Monday, September 22, 2014

Twice a Slave: The Joseph Willis Story

Twice a Slave

Being part Native American- Cherokee and Cheyenne if the family lore can be trusted- I was raised on Indian tales.

Every time we went to the library, or the used bookstore, my mother scoured the shelves for Indian books.

My favorites were the vivid ones, tales woven around core of truth with real history that teaches us something.
The very best were written with finely imagined characters and attention to detail as their heartbeat, separating living stories from fleshless nonfiction.

When I saw the cover of Twice a Slave, I knew I wanted to read this one too.
This book is the story of one man, the twists and turns that his life took, and the legacy he left. Joseph Willis was a real person, and one of his relatives has written this "biographical novel" to preserve the essence of his life.

This was a well paced read, the kind that carries you along in the telling. There are a great deal of genuine historical people and places to read about, and this history lesson is made memorable because of the human actors living it out.

There is Joseph himself, the badly mistreated child who was neither white nor Indian. There was his dearest friend Ezekiel, who fought beside him as a Patriot in the Revolutionary War. There was love Joseph found in his wife and children, and the mourning he experienced when he lost those dearest to him.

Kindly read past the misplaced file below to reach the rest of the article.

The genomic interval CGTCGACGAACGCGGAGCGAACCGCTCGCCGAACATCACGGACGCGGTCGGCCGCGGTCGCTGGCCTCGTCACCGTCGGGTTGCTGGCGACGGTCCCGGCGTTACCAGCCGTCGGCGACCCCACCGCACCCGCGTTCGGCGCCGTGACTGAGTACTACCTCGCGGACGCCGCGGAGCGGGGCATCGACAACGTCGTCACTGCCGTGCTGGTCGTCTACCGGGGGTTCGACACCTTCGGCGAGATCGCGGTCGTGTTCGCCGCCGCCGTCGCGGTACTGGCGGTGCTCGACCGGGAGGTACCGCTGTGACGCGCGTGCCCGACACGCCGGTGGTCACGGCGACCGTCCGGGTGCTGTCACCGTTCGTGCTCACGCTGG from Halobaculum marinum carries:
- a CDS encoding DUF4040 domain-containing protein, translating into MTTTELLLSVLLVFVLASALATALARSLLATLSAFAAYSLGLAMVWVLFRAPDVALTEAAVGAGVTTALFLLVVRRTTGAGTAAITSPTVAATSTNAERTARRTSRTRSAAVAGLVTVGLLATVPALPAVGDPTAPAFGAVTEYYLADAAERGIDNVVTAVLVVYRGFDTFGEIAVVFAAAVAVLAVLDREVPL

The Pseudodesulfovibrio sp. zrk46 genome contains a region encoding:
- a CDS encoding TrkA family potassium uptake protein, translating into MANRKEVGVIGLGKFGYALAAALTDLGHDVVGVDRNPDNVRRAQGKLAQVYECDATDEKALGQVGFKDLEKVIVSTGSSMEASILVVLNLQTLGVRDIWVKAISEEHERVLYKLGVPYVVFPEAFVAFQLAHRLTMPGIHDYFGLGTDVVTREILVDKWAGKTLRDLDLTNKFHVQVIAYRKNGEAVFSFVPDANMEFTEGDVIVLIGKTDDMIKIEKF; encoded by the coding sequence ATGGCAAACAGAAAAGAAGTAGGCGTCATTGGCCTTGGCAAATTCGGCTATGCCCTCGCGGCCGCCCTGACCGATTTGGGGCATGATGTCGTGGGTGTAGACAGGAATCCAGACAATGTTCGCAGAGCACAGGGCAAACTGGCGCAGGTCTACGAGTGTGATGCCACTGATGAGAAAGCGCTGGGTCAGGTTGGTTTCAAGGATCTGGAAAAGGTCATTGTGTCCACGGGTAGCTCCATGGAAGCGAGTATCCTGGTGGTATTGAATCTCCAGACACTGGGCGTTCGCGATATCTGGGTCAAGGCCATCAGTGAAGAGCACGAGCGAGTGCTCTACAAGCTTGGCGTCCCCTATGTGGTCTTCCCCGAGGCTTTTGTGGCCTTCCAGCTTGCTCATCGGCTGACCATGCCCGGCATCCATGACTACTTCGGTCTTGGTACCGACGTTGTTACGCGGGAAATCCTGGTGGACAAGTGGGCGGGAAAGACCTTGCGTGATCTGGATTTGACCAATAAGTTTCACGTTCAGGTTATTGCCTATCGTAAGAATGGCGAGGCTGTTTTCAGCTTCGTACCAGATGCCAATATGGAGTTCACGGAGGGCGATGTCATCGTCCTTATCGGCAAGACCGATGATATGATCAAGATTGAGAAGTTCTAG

I think the person I loved best in this book was Joseph's own mother. Since the day colonists arrived the Indians were considered filthy and pagan, sometimes even called soulless. Yet it was Joseph's Cherokee mother who lived her faith so truly, so gently, that she sowed the seeds in her son's heart and their growth was slow but sure.

After finishing this book, I ended up reading Lisa Wingate's The Storykeeper, and then Ruth's Redemption by Marlene Banks, and then A Light in the Wilderness by Jane Kirkpatrick. If you're looking for some solid history (Native American and African-American and Melungeon history) then you should try these four novels.

Thank you very much to, Fred and Nora St. Laurent, for my review copy.

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